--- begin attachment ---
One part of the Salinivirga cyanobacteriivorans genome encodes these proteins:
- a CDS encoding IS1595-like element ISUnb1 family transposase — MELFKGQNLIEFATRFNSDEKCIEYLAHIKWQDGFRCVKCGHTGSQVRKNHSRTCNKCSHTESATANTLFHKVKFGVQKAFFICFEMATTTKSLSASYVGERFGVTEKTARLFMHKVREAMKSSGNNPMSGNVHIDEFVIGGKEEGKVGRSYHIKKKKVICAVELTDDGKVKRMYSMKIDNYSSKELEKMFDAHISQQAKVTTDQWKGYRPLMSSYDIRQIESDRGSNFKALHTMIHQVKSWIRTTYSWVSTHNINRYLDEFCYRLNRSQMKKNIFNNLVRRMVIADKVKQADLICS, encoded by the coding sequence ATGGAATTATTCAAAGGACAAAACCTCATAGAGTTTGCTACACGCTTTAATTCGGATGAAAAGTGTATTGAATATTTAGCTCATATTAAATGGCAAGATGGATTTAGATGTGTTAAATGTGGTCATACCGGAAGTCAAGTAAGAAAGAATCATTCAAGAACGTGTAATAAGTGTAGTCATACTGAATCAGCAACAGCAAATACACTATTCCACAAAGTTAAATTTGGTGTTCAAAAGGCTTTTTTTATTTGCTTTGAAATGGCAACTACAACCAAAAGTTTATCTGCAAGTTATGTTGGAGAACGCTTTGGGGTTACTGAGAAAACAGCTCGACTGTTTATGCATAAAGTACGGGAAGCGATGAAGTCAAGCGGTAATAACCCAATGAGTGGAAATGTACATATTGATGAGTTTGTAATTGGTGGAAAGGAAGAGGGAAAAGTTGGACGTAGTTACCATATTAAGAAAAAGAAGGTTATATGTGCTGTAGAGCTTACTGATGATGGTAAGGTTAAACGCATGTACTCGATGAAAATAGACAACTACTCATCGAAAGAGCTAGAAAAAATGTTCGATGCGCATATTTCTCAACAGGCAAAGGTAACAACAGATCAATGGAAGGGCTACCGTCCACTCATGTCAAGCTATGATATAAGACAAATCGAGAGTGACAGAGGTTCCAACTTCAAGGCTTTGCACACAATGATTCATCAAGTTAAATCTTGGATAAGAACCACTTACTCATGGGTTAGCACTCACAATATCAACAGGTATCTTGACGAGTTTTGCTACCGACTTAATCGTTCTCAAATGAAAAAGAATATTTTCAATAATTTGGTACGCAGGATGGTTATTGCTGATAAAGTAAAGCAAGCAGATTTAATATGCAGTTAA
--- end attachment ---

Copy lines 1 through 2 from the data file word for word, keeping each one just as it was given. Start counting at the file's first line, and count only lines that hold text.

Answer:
One part of the Salinivirga cyanobacteriivorans genome encodes these proteins:
- a CDS encoding IS1595-like element ISUnb1 family transposase — MELFKGQNLIEFATRFNSDEKCIEYLAHIKWQDGFRCVKCGHTGSQVRKNHSRTCNKCSHTESATANTLFHKVKFGVQKAFFICFEMATTTKSLSASYVGERFGVTEKTARLFMHKVREAMKSSGNNPMSGNVHIDEFVIGGKEEGKVGRSYHIKKKKVICAVELTDDGKVKRMYSMKIDNYSSKELEKMFDAHISQQAKVTTDQWKGYRPLMSSYDIRQIESDRGSNFKALHTMIHQVKSWIRTTYSWVSTHNINRYLDEFCYRLNRSQMKKNIFNNLVRRMVIADKVKQADLICS, encoded by the coding sequence ATGGAATTATTCAAAGGACAAAACCTCATAGAGTTTGCTACACGCTTTAATTCGGATGAAAAGTGTATTGAATATTTAGCTCATATTAAATGGCAAGATGGATTTAGATGTGTTAAATGTGGTCATACCGGAAGTCAAGTAAGAAAGAATCATTCAAGAACGTGTAATAAGTGTAGTCATACTGAATCAGCAACAGCAAATACACTATTCCACAAAGTTAAATTTGGTGTTCAAAAGGCTTTTTTTATTTGCTTTGAAATGGCAACTACAACCAAAAGTTTATCTGCAAGTTATGTTGGAGAACGCTTTGGGGTTACTGAGAAAACAGCTCGACTGTTTATGCATAAAGTACGGGAAGCGATGAAGTCAAGCGGTAATAACCCAATGAGTGGAAATGTACATATTGATGAGTTTGTAATTGGTGGAAAGGAAGAGGGAAAAGTTGGACGTAGTTACCATATTAAGAAAAAGAAGGTTATATGTGCTGTAGAGCTTACTGATGATGGTAAGGTTAAACGCATGTACTCGATGAAAATAGACAACTACTCATCGAAAGAGCTAGAAAAAATGTTCGATGCGCATATTTCTCAACAGGCAAAGGTAACAACAGATCAATGGAAGGGCTACCGTCCACTCATGTCAAGCTATGATATAAGACAAATCGAGAGTGACAGAGGTTCCAACTTCAAGGCTTTGCACACAATGATTCATCAAGTTAAATCTTGGATAAGAACCACTTACTCATGGGTTAGCACTCACAATATCAACAGGTATCTTGACGAGTTTTGCTACCGACTTAATCGTTCTCAAATGAAAAAGAATATTTTCAATAATTTGGTACGCAGGATGGTTATTGCTGATAAAGTAAAGCAAGCAGATTTAATATGCAGTTAA